Unable to attend in person? Watch the streamed event here.
How, in the past hundred years, did billions of people come to not only be subjects of nations but to define themselves as Kenyan, Iraqi, German, or Ukrainian? How might people govern and understand themselves if the nation-state proves to be a mismatch for the crises of the day, buckling under the pressure of ecological collapse, mass migration, and rampant inequality? Empires in the Sky will consider how nations have been invented through stories, symbols, and utopian tracts, and how to reinvent them so as to serve people and the planet—and prevent the future from being determined by cabals of financiers, tyrants, and tech bros.
As the writer Rana Dasgupta observes in his forthcoming book After Nations: A History of the Future (Viking, 2023), the nation had to be imagined in order to be realized. Yet nationalists have long worked to conceal this fact: they have traced racial and ethnic identities to ancient tribes and archaeological sites, mobilizing DNA samples and folklore. Dasgupta punctures the myth of the nation as fated in order to combat nihilism about the status quo and conjure alternatives that possess the potency to inspire struggles against neoliberalism and populism. While the dream of independent states animated popular campaigns against imperialism and colonialism, Dasgupta observes that today’s “post-national visions” too often “are the preserve of well-funded monomaniac priests who exhort the world’s most desperate people to destroy and desecrate this corrupt world of nations, to bring on the final destruction of all life and society, and to transmigrate, finally, to golden empires in the sky.”
Dasgupta will be joined by the writer Atossa Araxia Abrahamian, whose forthcoming book The Hidden Globe (Riverhead, 2024) examines the realms—from Swiss freeports to cryptocurrencies to tax havens—in which the rule of nations is suspended by diplomats, accountants, businesses associations, and tech companies. Abrahamian reveals the sovereignty of nations to be for sale, and the premise of the political system (“one land, one law, one people, and one government”) to be a fiction. Power is increasingly exercised beyond borders and by unaccountable actors, prompting nationalists to pledge to “take back control,” though mostly by harping on identity and demonizing outsiders. Abrahamian sees peril and possibility in this conflict between local sovereignty and predatory elites: scrutinizing the power and purpose of nations, she argues for reorienting them toward a “global commons.”
Empires in the Sky is free and will be livestreamed. RSVPing is not mandatory, but we encourage you to register in advance in order to receive updates on the event and the link to the livestream. The event is part of a series that concludes Unknown States, an issue devoted to the fictions that make up nations and nationalities. The series also includes First World Order, with Ilana Harris-Babou and Yasmina Price, organized with Electronic Arts Intermix (EAI); Stopping Time, with Lou Cornum, Raven Chacon, and Audra Simpson; and Executive Fiction, with Richard Beck, Ari Brostoff, and Sean McCann.
COVID-19 Protocols, Seating, and Accessibility
All attendees are required to present proof of full vaccination against COVID-19 and to wear masks unless otherwise indicated. Seating is on a first-come, first-served basis (even for those who have RSVP’d). The doors will open thirty minutes prior to the event and attendance will be limited, given safety concerns and the capacity of our venue.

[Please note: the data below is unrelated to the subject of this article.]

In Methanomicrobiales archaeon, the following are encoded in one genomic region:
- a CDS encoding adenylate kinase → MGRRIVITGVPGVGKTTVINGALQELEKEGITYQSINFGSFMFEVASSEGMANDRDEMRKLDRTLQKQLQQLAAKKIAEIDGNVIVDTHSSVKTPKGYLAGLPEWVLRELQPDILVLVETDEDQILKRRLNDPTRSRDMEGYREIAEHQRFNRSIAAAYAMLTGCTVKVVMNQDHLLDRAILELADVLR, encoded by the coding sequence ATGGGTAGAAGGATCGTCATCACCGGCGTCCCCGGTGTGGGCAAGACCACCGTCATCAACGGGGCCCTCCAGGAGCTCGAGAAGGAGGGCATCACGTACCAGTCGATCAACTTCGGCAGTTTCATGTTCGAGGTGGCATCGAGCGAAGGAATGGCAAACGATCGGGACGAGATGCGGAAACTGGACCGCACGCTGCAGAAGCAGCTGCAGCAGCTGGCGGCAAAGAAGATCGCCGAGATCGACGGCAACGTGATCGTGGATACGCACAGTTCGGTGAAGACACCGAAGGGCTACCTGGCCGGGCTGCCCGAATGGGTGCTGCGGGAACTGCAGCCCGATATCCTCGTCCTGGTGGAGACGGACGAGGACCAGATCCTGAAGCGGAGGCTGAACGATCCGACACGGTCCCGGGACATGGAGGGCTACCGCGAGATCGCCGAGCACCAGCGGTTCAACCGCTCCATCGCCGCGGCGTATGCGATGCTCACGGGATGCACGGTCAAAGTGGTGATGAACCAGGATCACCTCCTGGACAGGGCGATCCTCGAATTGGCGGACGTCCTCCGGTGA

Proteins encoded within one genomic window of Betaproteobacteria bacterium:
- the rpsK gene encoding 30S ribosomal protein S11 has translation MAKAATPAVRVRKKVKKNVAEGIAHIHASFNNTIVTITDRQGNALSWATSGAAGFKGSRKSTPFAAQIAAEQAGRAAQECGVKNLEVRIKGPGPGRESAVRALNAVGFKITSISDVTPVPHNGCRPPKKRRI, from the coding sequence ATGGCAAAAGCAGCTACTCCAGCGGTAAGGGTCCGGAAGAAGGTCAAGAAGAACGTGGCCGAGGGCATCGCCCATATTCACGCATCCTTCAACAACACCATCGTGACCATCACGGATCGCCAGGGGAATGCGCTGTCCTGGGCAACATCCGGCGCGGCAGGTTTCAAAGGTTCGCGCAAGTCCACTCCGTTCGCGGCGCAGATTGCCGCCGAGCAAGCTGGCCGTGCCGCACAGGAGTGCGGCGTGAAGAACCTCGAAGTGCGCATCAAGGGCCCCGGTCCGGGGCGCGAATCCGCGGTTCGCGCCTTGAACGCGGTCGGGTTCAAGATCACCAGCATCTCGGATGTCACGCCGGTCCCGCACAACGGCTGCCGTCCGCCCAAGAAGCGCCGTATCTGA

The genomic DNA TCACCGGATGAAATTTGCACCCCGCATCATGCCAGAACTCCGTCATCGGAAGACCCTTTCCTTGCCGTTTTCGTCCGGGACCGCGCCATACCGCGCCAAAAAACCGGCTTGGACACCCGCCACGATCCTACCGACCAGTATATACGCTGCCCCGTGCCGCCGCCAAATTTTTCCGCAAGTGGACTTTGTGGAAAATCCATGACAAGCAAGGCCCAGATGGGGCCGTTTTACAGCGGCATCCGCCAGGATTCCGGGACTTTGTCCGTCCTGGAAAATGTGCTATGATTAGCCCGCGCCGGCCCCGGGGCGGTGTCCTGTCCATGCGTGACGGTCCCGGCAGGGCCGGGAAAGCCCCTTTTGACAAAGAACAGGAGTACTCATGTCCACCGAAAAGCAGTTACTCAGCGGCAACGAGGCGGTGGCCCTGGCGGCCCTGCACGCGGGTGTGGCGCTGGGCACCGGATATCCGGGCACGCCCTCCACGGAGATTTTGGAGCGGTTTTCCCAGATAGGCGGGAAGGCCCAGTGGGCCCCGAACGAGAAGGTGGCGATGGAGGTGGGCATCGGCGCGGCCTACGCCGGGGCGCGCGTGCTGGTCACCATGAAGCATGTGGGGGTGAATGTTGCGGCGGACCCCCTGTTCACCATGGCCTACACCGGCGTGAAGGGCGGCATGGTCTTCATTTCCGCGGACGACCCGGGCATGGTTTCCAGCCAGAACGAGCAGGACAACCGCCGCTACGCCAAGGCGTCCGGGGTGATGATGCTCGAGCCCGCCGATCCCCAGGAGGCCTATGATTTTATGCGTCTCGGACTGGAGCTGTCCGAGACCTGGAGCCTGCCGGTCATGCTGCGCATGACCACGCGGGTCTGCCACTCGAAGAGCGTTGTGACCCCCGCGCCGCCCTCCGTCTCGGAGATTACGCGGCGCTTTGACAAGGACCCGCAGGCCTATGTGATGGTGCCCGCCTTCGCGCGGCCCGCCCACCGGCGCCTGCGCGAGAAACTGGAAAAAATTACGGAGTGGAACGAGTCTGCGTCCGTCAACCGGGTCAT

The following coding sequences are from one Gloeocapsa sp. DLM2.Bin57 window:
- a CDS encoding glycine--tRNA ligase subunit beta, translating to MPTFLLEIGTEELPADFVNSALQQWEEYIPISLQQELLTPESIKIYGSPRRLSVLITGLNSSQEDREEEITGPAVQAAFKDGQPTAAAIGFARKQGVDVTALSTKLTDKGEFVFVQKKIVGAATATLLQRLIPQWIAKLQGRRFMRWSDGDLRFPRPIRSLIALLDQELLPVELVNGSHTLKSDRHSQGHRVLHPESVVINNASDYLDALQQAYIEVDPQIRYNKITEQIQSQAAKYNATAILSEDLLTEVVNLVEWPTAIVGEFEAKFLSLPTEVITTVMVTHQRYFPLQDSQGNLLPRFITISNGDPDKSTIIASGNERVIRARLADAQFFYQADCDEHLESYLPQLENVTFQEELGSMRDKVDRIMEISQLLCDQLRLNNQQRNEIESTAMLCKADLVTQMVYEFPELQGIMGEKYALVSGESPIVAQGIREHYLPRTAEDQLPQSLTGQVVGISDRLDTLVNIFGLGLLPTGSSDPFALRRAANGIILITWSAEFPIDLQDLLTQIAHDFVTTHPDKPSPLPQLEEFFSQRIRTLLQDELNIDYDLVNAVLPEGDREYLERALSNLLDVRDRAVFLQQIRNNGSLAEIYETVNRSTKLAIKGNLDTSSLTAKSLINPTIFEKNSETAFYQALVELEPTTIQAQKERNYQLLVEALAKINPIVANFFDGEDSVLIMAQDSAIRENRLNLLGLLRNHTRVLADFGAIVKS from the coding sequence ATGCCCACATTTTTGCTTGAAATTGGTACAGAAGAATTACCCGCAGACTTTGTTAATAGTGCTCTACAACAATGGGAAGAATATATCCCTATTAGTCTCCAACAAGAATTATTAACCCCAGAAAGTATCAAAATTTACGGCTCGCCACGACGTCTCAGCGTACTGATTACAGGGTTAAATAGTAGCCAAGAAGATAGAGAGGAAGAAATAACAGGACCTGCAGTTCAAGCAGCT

Triple Canopy’s venue is located at 264 Canal Street, 3W, near several Canal Street subway stations. Our floor is accessible by elevator (63" × 60" car, 31" door) and stairway. Due to the age and other characteristics of the building, our bathrooms are not ADA-accessible, though several such bathrooms are located nearby. If you have questions about access, please contact email@example.com in advance of the event.
This public program was made possible through generous support from Jane Hait, a founding member of Triple Canopy Director’s Circle; the Andy Warhol Foundation for the Visual Arts; the National Endowment for the Arts; the New York State Council on the Arts; and the New York City Department of Cultural Affairs in partnership with the City Council. Research for Unknown States, Triple Canopy’s twenty-seventh issue, was made possible through a Craft Research Fund grant from the Center for Craft.
- Atossa Araxia Abrahamian is a journalist based in Brooklyn and the author of The Cosmopolites: The Coming of the Global Citizen (Columbia Global Reports, 2015). Her writing has appeared in the New York Review of Books, the New York Times, New York Magazine, the London Review of Books, the Nation, and other publications. Her forthcoming book, The Hidden Globe (Riverhead, 2024), explores the areas where the rules of capital trump the sovereignty of nations.
- Rana Dasgupta is a British novelist and essayist. He is the author of the novels Tokyo Cancelled (2005) and Solo (2009), which won the Commonwealth Writers’ Prize, as well as Capital (2014), a nonfiction account of the stupendous changes engulfing the city of Delhi as a result of globalization, which won the Ryszard Kapuscinski Award and the Prix Emile Guimet. Dasgupta’s essays and articles have appeared in Harper’s, Granta, New Statesman, Prospect, the Paris Review, the Guardian, and the New York Times, and his books have been translated into twenty-one languages. Dasgupta’s forthcoming book, After Nations (Viking, 2023), considers the future of global political organization.